But the first mention of a ring of dough that’s boiled and baked doesn’t come from Poland, but from Syria. The mention was made in a cookbook from the 1200s. It was translated by Charles Perry in 2017.

Did the bagel come from Syria and make its way to Poland or was it the pretzel transformed into a bagel, or did someone in Poland create the first bagel (or rather the precursor, the obwarzanek)…perhaps by accidentally dropping the dough into a pot of boiling water and instead of throwing it out, throwing it into the oven instead?

No one knows.

At any rate, the obwarzanek gained popularity when Queen Jadwiga decided to refrain from cakes during Lent and instead eat obwarzaneks.

Perhaps because white wheat flour at the time was expensive and most people couldn’t afford to indulge in obwarzaneks, the Jewish bakers made a smaller version for everyday consumption. This is what is today known as the bagel.

The Modern Bagel

If we skip forward a couple of centuries, Jewish immigrants made their way to New York City and Montreal. There, they baked what they’d baked back home—the bagel.

In New York, the bagel ended up having significant meaning to the labor movement. 

Today what we, in much of the Western world, consider “bad working conditions” would likely have been considered a dream. But unions were popping up and the Bagels Bakers Local 338 was formed. It made its members closely guard the secrets of the recipe for bagels and, over the years, created several successful strikes that led to improvements in bagel bakers’ working conditions.

A strike in 1951 led to what became known as a “bagel famine” in New York where, at the time, 1.2M bagels were produced every week. As only two bakeries remained open during the strike, they had some issues keeping up with the demand. Apparently, the sale of “lox” (salmon) tanked, too.

Bagels back then were usually smaller than what we know them to be today and, according to the New York Times, were made with high-gluten flour, mixed with malt syrup, salt, water, and yeast. Boiling time was one minute and the bagels were baked in (stone) ovens. Apparently, these bagels went hard after only six odd hours so eating them fresh was imperative (unless people liked toasting their old bagels?).

What took the bagel from being a cultural phenomena in Jewish circles to a worldwide smash hit was a machine.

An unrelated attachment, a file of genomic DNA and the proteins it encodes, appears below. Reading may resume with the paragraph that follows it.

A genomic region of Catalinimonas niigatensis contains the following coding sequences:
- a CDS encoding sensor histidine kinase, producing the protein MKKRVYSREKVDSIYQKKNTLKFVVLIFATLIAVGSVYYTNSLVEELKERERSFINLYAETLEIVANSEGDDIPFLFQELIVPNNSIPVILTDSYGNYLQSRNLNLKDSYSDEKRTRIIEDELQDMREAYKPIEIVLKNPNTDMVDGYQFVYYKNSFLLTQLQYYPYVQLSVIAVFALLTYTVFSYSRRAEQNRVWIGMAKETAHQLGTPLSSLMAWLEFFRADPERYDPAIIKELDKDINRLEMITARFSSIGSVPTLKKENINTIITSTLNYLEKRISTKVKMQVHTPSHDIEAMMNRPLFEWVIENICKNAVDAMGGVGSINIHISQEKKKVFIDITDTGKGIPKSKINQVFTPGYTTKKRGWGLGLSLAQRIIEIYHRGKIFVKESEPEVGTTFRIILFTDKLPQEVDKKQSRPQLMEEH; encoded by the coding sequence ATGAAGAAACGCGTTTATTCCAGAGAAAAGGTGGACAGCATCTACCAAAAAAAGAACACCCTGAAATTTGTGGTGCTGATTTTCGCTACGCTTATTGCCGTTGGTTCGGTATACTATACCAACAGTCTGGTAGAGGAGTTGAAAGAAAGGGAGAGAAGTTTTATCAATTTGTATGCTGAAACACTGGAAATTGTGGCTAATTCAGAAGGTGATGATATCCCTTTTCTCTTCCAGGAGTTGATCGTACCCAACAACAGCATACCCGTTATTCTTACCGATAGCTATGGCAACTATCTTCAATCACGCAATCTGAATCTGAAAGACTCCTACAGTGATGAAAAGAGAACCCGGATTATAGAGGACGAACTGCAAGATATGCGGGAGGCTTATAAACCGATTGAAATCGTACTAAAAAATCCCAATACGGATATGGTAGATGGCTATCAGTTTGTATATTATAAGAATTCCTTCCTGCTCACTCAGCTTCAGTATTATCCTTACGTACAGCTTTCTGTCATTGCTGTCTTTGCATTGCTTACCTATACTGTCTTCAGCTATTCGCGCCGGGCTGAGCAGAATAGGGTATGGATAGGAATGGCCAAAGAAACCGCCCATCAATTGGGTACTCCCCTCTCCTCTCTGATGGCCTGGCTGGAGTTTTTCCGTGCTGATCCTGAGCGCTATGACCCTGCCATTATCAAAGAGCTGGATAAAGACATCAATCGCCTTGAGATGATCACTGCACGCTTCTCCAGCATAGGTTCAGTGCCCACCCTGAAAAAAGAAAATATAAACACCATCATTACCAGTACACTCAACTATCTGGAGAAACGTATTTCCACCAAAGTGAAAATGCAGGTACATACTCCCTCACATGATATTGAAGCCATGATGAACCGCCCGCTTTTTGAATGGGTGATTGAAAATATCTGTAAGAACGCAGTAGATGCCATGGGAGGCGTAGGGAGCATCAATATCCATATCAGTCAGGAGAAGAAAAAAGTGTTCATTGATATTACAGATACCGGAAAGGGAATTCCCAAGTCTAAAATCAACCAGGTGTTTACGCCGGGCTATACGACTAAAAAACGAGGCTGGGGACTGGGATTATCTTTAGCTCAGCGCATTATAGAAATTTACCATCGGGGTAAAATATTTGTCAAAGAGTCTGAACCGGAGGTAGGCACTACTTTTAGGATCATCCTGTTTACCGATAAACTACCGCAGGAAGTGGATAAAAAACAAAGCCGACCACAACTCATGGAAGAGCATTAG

The Machine-Made Bagel

While the bagel machine changed the process of making bagels—they ended up steamed instead of boiled and baked in steel ovens instead of stone ovens—it no doubt helped the bagel make its way into homes around the world.

Canadian baker Meyer Thompson invented a bagel making machine in 1918, licensed it to Harry and Murray Lender, as well as Florence Sender in 1958 and the rest is history. The frozen bagel and a ton of bagel flavors suddenly popped up on the market. Chances are, if you're a bagel fan, you've had cinnamon and raisin bagels, onion bagels, bagels with seeds in and on them, wholemeal bagels, and so forth. You can thank the above mentioned guys for that.

Then again, who knows? Perhaps even if the bagel had remained handmade it would eventually have made its way around the world thanks to the travel industry, bread lovers, and the internet? And even today, most bakeries make their bagels by hand. It's only the bagels you find in supermarkets that are made by machine instead of hand.

Swedish Bagels

That the bagel should have made its way to Sweden is not so strange considering the relative closeness to Poland, but it appears the bagel came to Sweden from America!

Whatever route it took to end up in Sweden, we’re happy it did. Not least because we have a surplus of cold smoked salmon (lox) in Sweden. Plus, at Swedishness we buy our bagels from (BAK) where they are made by hand, not by machine, so they taste much better than any store bought version in the US! They're part of our fresh frozen range, so by the time they arrive at your doorstep, they should be ready for your oven.

The bagels we sell are traditional American style bagels. There are also Montreal style bagels, which are significantly sweeter and made with eggs! Frankly, there are different ways of making bagels all over the world and we'll touch more on that in our other article: The Best New York Bagels (and What Makes Them So Darn Special!).